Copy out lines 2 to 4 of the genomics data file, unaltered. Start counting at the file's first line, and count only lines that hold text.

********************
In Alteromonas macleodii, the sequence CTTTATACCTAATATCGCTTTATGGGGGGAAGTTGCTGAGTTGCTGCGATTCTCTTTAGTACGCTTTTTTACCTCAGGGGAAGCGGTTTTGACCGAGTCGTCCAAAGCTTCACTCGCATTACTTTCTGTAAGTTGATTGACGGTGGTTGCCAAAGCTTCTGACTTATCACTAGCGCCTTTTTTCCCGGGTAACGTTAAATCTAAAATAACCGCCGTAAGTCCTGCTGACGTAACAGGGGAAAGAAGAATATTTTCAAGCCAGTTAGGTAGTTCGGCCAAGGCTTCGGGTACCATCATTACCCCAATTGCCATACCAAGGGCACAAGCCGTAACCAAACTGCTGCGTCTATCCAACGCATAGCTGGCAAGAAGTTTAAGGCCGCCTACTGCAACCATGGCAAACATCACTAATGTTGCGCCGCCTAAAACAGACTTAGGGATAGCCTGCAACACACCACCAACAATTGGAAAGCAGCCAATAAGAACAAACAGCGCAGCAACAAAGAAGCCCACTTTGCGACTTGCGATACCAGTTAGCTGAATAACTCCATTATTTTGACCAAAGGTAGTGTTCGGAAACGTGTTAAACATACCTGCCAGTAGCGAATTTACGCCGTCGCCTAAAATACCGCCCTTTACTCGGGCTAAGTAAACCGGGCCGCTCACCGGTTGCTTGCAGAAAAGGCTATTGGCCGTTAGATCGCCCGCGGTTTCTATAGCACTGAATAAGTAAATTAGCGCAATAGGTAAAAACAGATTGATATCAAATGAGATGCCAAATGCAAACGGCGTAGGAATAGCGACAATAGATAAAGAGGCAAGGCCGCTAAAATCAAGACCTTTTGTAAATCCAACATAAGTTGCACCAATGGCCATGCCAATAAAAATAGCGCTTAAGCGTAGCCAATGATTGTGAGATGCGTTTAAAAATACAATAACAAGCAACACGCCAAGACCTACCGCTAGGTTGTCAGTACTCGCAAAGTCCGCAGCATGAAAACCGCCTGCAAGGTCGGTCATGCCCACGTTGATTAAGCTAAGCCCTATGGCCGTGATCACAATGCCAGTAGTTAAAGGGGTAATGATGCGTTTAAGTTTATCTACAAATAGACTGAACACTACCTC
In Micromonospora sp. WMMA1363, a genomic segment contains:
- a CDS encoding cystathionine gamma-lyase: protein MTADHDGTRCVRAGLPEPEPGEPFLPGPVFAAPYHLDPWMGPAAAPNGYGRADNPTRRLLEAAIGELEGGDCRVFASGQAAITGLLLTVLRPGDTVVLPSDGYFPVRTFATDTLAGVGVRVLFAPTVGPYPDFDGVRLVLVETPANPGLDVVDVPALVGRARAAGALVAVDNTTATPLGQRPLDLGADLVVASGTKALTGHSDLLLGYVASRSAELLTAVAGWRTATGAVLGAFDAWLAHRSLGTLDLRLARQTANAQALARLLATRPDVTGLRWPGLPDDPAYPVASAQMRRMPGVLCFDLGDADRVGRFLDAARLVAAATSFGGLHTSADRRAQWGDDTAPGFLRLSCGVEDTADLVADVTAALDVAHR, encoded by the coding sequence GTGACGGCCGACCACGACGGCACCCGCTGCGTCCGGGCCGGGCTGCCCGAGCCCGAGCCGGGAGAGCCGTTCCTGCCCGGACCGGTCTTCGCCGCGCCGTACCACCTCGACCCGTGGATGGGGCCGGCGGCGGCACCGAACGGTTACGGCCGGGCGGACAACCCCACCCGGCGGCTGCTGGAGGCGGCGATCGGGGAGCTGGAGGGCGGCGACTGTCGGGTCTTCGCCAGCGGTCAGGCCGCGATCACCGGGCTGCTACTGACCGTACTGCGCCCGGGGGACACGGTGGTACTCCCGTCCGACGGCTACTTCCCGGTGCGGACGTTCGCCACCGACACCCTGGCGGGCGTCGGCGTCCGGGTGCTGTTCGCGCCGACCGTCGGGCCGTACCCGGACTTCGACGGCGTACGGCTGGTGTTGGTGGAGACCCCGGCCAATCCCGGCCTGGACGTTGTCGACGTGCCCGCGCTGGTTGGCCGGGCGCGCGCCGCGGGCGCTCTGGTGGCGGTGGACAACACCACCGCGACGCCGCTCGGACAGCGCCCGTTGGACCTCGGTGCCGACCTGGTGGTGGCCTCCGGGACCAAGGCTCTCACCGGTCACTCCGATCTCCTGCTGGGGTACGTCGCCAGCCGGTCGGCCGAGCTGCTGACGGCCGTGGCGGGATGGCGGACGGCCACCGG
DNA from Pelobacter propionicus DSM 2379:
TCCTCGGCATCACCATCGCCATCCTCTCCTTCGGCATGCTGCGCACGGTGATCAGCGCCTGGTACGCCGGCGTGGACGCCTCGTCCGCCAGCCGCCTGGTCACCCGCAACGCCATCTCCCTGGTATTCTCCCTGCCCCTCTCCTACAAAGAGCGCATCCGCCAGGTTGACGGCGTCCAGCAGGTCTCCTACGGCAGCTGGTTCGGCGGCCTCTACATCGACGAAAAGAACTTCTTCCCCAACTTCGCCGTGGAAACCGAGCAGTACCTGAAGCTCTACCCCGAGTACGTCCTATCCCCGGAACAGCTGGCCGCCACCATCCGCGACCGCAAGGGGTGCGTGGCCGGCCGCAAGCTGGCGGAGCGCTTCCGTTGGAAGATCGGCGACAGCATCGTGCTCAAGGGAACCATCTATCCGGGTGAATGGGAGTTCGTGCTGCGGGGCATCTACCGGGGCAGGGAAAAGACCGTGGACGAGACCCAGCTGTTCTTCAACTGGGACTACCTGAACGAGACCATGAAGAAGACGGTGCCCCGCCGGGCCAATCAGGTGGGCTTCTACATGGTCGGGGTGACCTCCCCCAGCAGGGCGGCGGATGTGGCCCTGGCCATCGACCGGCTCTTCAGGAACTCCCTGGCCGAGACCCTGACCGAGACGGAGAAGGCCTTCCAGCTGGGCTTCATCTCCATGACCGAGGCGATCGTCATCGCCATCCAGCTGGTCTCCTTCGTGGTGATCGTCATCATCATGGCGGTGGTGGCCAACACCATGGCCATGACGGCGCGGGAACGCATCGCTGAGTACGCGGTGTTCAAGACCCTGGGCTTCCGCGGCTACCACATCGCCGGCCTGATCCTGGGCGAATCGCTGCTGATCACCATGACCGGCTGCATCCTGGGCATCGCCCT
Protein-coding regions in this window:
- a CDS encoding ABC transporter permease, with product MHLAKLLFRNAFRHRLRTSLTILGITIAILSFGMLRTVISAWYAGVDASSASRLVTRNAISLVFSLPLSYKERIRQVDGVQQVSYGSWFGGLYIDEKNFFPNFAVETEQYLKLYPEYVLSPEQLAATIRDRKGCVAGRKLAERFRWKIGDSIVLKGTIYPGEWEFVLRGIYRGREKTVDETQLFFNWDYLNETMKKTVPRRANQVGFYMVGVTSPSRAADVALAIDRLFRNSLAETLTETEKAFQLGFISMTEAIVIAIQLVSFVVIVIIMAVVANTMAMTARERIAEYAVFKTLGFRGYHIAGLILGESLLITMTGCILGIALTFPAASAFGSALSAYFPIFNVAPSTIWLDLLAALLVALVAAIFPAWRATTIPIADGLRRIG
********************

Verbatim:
In Micromonospora sp. WMMA1363, a genomic segment contains:
- a CDS encoding cystathionine gamma-lyase: protein MTADHDGTRCVRAGLPEPEPGEPFLPGPVFAAPYHLDPWMGPAAAPNGYGRADNPTRRLLEAAIGELEGGDCRVFASGQAAITGLLLTVLRPGDTVVLPSDGYFPVRTFATDTLAGVGVRVLFAPTVGPYPDFDGVRLVLVETPANPGLDVVDVPALVGRARAAGALVAVDNTTATPLGQRPLDLGADLVVASGTKALTGHSDLLLGYVASRSAELLTAVAGWRTATGAVLGAFDAWLAHRSLGTLDLRLARQTANAQALARLLATRPDVTGLRWPGLPDDPAYPVASAQMRRMPGVLCFDLGDADRVGRFLDAARLVAAATSFGGLHTSADRRAQWGDDTAPGFLRLSCGVEDTADLVADVTAALDVAHR, encoded by the coding sequence GTGACGGCCGACCACGACGGCACCCGCTGCGTCCGGGCCGGGCTGCCCGAGCCCGAGCCGGGAGAGCCGTTCCTGCCCGGACCGGTCTTCGCCGCGCCGTACCACCTCGACCCGTGGATGGGGCCGGCGGCGGCACCGAACGGTTACGGCCGGGCGGACAACCCCACCCGGCGGCTGCTGGAGGCGGCGATCGGGGAGCTGGAGGGCGGCGACTGTCGGGTCTTCGCCAGCGGTCAGGCCGCGATCACCGGGCTGCTACTGACCGTACTGCGCCCGGGGGACACGGTGGTACTCCCGTCCGACGGCTACTTCCCGGTGCGGACGTTCGCCACCGACACCCTGGCGGGCGTCGGCGTCCGGGTGCTGTTCGCGCCGACCGTCGGGCCGTACCCGGACTTCGACGGCGTACGGCTGGTGTTGGTGGAGACCCCGGCCAATCCCGGCCTGGACGTTGTCGACGTGCCCGCGCTGGTTGGCCGGGCGCGCGCCGCGGGCGCTCTGGTGGCGGTGGACAACACCACCGCGACGCCGCTCGGACAGCGCCCGTTGGACCTCGGTGCCGACCTGGTGGTGGCCTCCGGGACCAAGGCTCTCACCGGTCACTCCGATCTCCTGCTGGGGTACGTCGCCAGCCGGTCGGCCGAGCTGCTGACGGCCGTGGCGGGATGGCGGACGGCCACCGG
DNA from Pelobacter propionicus DSM 2379: